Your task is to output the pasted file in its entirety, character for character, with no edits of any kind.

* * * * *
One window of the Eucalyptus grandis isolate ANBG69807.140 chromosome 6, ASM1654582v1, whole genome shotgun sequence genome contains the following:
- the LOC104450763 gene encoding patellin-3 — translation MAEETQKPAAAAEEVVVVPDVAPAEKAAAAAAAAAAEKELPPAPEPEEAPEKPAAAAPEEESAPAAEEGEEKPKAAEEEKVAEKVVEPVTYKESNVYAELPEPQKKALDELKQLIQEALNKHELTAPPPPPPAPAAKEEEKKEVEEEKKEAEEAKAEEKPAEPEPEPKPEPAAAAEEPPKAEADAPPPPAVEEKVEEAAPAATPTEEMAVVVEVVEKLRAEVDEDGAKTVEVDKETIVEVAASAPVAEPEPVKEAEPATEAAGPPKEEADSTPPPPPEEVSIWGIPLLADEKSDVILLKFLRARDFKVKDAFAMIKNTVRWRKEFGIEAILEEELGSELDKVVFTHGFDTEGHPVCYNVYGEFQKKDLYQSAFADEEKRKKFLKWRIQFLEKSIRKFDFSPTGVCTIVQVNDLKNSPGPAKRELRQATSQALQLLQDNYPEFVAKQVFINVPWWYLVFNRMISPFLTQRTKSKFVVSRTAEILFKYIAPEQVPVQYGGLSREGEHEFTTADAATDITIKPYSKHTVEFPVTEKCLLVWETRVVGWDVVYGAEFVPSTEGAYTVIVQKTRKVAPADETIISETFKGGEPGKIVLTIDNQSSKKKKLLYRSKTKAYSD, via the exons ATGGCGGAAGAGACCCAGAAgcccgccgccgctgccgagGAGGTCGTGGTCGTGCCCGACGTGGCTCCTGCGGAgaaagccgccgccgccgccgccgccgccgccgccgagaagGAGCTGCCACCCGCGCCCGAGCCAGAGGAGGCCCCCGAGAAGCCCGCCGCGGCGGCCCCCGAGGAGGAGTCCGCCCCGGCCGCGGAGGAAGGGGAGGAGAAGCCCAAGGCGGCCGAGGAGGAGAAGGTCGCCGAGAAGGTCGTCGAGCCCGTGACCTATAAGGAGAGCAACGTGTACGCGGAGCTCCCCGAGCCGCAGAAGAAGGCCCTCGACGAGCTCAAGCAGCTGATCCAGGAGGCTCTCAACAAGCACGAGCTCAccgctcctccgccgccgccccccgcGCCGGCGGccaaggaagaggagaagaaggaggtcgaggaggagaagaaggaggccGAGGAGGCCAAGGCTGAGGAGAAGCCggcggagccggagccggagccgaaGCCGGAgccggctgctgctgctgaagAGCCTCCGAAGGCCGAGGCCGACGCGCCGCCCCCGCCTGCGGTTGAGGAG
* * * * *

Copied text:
One window of the Eucalyptus grandis isolate ANBG69807.140 chromosome 6, ASM1654582v1, whole genome shotgun sequence genome contains the following:
- the LOC104450763 gene encoding patellin-3 — translation MAEETQKPAAAAEEVVVVPDVAPAEKAAAAAAAAAAEKELPPAPEPEEAPEKPAAAAPEEESAPAAEEGEEKPKAAEEEKVAEKVVEPVTYKESNVYAELPEPQKKALDELKQLIQEALNKHELTAPPPPPPAPAAKEEEKKEVEEEKKEAEEAKAEEKPAEPEPEPKPEPAAAAEEPPKAEADAPPPPAVEEKVEEAAPAATPTEEMAVVVEVVEKLRAEVDEDGAKTVEVDKETIVEVAASAPVAEPEPVKEAEPATEAAGPPKEEADSTPPPPPEEVSIWGIPLLADEKSDVILLKFLRARDFKVKDAFAMIKNTVRWRKEFGIEAILEEELGSELDKVVFTHGFDTEGHPVCYNVYGEFQKKDLYQSAFADEEKRKKFLKWRIQFLEKSIRKFDFSPTGVCTIVQVNDLKNSPGPAKRELRQATSQALQLLQDNYPEFVAKQVFINVPWWYLVFNRMISPFLTQRTKSKFVVSRTAEILFKYIAPEQVPVQYGGLSREGEHEFTTADAATDITIKPYSKHTVEFPVTEKCLLVWETRVVGWDVVYGAEFVPSTEGAYTVIVQKTRKVAPADETIISETFKGGEPGKIVLTIDNQSSKKKKLLYRSKTKAYSD, via the exons ATGGCGGAAGAGACCCAGAAgcccgccgccgctgccgagGAGGTCGTGGTCGTGCCCGACGTGGCTCCTGCGGAgaaagccgccgccgccgccgccgccgccgccgccgagaagGAGCTGCCACCCGCGCCCGAGCCAGAGGAGGCCCCCGAGAAGCCCGCCGCGGCGGCCCCCGAGGAGGAGTCCGCCCCGGCCGCGGAGGAAGGGGAGGAGAAGCCCAAGGCGGCCGAGGAGGAGAAGGTCGCCGAGAAGGTCGTCGAGCCCGTGACCTATAAGGAGAGCAACGTGTACGCGGAGCTCCCCGAGCCGCAGAAGAAGGCCCTCGACGAGCTCAAGCAGCTGATCCAGGAGGCTCTCAACAAGCACGAGCTCAccgctcctccgccgccgccccccgcGCCGGCGGccaaggaagaggagaagaaggaggtcgaggaggagaagaaggaggccGAGGAGGCCAAGGCTGAGGAGAAGCCggcggagccggagccggagccgaaGCCGGAgccggctgctgctgctgaagAGCCTCCGAAGGCCGAGGCCGACGCGCCGCCCCCGCCTGCGGTTGAGGAG